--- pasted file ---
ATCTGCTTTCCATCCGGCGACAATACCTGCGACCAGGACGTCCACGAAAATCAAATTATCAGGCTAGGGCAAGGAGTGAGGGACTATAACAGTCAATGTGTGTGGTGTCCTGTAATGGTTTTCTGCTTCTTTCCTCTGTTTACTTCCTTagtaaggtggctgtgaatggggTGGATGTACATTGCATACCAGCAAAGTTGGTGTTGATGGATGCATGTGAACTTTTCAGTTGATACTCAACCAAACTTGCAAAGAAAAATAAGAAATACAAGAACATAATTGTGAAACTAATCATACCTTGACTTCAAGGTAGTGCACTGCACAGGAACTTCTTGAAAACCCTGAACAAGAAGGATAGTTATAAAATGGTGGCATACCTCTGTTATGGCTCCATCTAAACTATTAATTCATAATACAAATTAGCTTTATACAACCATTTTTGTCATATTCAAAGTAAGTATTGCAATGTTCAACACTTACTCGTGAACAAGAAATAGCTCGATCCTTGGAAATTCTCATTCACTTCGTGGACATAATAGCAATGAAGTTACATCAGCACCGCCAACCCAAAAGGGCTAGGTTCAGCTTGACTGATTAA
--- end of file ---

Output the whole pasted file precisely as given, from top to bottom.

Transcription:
ATCTGCTTTCCATCCGGCGACAATACCTGCGACCAGGACGTCCACGAAAATCAAATTATCAGGCTAGGGCAAGGAGTGAGGGACTATAACAGTCAATGTGTGTGGTGTCCTGTAATGGTTTTCTGCTTCTTTCCTCTGTTTACTTCCTTagtaaggtggctgtgaatggggTGGATGTACATTGCATACCAGCAAAGTTGGTGTTGATGGATGCATGTGAACTTTTCAGTTGATACTCAACCAAACTTGCAAAGAAAAATAAGAAATACAAGAACATAATTGTGAAACTAATCATACCTTGACTTCAAGGTAGTGCACTGCACAGGAACTTCTTGAAAACCCTGAACAAGAAGGATAGTTATAAAATGGTGGCATACCTCTGTTATGGCTCCATCTAAACTATTAATTCATAATACAAATTAGCTTTATACAACCATTTTTGTCATATTCAAAGTAAGTATTGCAATGTTCAACACTTACTCGTGAACAAGAAATAGCTCGATCCTTGGAAATTCTCATTCACTTCGTGGACATAATAGCAATGAAGTTACATCAGCACCGCCAACCCAAAAGGGCTAGGTTCAGCTTGACTGATTAA